1968 Red Square demonstration
The 1968 Red Square demonstration took place on 25 August 1968 at Red Square, Soviet Union, to protest the invasion of Czechoslovakia by the Soviet Union and its Warsaw Pact allies, that occurred during the night of 20–21 August 1968, crushing the Prague Spring, a set of de-centralization reforms promoted by Alexander Dubček. Many people over the world had protested against the suppression of the Prague spring with troops of Soviet Union and other countries of the Warsaw Pact. One such act of protest took place at the Red Square; the protest was held at the Lobnoye Mesto, to avoid any violation of public order that could have occurred during the demonstration. The protesters were sitting to avoid any inconvenience to ordinary citizens which might be caused by them standing, although this appears to have had little effect; the protest began at noon as eight protesters sat at the Lobnoye Mesto and held a small Czechoslovak flag and banners with various slogans, including: "We are losing our best friends", "Ať žije svobodné a nezávislé Československo!", "Shame to the occupiers", "Hands off the ČSSR", "For your freedom and ours", "Freedom for Dubček".
Within a few minutes, seven protesters were assaulted, brutally beaten and loaded into cars by KGB operatives. The Czechoslovak flag was broken, the banners were confiscated. Since Natalya Gorbanevskaya had given birth, she was not made to stand trial; the other protesters convinced 21-year-old Tatiana Baeva to declare that she had been at the scene by accident, she was released soon after. The KGB failed to find out; the banners were branded by the KGB as "anti-Soviet". During the investigation and trial, the defence revealed several inconsistencies in the accusations. One of the eyewitnesses declared that he saw protesters leaving the GUM, a large store in the vicinity though this store is closed on Sundays. Additionally, all eyewitnesses happened to be from the same military division though they all claimed that they ended up on Red Square accidentally. However, these inconsistencies were not taken into account during the trial. None of the demonstrators pleaded guilty. Vadim Delaunay and Vladimir Dremlyuga were sentenced to three years.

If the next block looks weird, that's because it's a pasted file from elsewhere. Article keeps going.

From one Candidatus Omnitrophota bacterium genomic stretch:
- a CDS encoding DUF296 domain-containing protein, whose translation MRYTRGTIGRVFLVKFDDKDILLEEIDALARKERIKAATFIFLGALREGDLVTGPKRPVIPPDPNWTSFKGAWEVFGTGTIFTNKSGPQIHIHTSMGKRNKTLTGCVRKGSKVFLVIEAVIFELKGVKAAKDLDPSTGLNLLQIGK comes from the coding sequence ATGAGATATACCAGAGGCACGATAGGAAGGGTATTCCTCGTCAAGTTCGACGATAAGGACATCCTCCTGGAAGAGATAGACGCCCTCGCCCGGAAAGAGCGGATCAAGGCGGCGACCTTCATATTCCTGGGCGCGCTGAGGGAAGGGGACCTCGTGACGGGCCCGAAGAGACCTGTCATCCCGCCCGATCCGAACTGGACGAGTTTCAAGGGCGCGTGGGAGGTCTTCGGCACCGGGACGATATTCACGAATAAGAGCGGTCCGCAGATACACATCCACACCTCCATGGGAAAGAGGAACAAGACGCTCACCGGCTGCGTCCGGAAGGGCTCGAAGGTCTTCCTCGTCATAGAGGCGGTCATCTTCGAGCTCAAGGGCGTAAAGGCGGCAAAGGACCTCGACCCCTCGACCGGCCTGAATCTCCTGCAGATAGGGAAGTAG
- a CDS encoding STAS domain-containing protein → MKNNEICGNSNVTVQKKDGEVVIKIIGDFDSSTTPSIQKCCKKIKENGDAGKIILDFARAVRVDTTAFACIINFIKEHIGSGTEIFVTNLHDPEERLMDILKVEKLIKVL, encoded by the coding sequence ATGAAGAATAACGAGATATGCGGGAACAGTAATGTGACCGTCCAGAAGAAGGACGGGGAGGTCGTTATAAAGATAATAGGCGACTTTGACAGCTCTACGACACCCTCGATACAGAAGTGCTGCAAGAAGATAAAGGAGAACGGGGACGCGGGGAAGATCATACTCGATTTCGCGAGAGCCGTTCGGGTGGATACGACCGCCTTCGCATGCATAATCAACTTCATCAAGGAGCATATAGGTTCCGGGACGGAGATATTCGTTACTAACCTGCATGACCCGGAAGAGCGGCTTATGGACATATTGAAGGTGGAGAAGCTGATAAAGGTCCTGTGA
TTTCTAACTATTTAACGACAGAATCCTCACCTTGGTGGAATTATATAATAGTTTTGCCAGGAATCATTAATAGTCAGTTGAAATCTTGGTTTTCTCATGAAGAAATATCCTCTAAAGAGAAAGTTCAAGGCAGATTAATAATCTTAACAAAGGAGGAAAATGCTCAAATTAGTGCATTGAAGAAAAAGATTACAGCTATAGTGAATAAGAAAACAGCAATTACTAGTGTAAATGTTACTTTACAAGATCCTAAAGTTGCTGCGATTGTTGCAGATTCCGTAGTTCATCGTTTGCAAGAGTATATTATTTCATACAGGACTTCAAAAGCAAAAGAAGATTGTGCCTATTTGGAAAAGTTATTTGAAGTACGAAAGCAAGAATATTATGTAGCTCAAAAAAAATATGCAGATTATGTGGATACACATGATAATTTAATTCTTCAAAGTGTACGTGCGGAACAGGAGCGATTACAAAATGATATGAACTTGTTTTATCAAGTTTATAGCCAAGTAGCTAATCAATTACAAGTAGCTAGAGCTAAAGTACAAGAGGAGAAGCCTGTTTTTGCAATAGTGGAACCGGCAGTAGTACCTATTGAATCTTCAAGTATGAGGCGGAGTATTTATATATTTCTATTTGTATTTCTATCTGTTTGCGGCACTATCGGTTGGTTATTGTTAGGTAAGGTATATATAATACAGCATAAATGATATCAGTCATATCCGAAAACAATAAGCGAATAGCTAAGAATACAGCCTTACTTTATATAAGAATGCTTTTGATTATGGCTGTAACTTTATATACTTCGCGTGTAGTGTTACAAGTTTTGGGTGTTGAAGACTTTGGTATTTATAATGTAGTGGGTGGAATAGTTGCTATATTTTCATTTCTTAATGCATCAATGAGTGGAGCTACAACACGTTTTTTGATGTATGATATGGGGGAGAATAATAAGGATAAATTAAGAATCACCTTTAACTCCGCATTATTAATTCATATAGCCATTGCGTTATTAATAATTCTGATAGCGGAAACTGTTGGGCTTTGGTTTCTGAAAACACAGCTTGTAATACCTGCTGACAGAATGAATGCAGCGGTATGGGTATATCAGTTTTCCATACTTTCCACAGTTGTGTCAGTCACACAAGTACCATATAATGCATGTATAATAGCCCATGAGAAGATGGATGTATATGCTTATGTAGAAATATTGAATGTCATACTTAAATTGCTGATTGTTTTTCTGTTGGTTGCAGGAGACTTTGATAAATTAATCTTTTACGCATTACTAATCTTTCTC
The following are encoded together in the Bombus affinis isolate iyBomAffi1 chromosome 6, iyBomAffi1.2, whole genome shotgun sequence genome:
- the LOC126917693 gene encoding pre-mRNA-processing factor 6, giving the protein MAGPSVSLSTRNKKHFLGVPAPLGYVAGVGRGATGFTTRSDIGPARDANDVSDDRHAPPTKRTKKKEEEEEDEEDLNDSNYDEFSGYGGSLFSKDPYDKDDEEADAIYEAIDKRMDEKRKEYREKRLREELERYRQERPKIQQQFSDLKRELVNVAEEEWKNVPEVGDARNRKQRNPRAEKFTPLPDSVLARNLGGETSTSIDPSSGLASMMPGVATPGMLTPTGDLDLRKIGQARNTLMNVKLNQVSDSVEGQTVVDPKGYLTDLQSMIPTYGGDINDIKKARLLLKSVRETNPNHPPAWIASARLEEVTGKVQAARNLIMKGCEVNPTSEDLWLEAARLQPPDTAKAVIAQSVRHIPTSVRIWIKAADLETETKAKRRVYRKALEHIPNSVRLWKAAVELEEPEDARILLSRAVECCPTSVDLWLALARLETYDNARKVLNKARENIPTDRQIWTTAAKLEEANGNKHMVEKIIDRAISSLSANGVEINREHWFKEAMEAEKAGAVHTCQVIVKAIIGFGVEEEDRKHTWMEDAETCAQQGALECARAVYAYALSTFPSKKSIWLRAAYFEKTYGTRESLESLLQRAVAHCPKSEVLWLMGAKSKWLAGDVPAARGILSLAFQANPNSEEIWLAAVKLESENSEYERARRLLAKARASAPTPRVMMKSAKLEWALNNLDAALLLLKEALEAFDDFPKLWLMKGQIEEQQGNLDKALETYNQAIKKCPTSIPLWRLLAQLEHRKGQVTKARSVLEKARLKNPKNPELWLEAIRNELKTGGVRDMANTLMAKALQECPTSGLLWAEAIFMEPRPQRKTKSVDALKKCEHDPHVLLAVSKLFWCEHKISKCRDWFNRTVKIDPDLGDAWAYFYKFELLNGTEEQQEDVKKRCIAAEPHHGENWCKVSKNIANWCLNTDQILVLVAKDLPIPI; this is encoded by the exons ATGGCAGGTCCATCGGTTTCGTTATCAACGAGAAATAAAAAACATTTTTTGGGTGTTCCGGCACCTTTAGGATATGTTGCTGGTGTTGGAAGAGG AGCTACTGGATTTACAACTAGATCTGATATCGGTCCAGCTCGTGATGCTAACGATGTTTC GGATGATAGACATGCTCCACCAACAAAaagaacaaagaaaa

Victor Fainberg had his teeth knocked out during the arrest. Larisa Bogoraz was sentenced to four years of exile to a remote Siberian settlement in the Irkutsk region. Konstantin Babitsky was sentenced to three years of exile. Pavel Litvinov was sentenced to five years of exile. Natalya Gorbanevskaya was released the same day but was sent to a psychiatric prison. Lawyers for the defence, all members of the Communist Party of the Soviet Union who were appointed and paid for by the state, had shown that there was no criminal intent in the demonstration held by the protesters, but despite this, the protesters received harsh sentences of up to several years in prison, it was claimed by Yuliy Kim that the sentences had been written down before the trial. Yuliy Kim wrote the song "Ilyich", which mentions Yuri Andropov's and Leonid Brezhnev's anger regarding the demonstration, names three of the participants: Pavel Litvinov, Natalya Gorbanevskaya and Larisa Bogoraz. Public recognition of the protesters had to wait 40 years.
During the conflict in South Ossetia, August 2008, the former president of the Czech Republic, Václav Havel, expressed his sympathies for the protesters of 1968. Czech Premier Mirek Topolánek recognized the heroism of the protesters with awards. Yet, no similar recognition is reported from the side of the Russian government. Instead, 24 August 2008, the similar demonstration with the slogan For your freedom and ours happened at the same place. On 25 August 2013, the 45th anniversary of the demonstration and several of her friends recreated the original protest, again featuring the "For your freedom and ours" banner. Ten participants were arrested immediately, brutally beaten and taken to a police station, they were soon arraigned and released pending court appearance on charges of failing to secure prior permission for a political rally, a misdemeanor under current Russian law. In 2018 three participants were arrested; the 1968 demonstration is recounted in the 2005 documentary They Chose Freedom.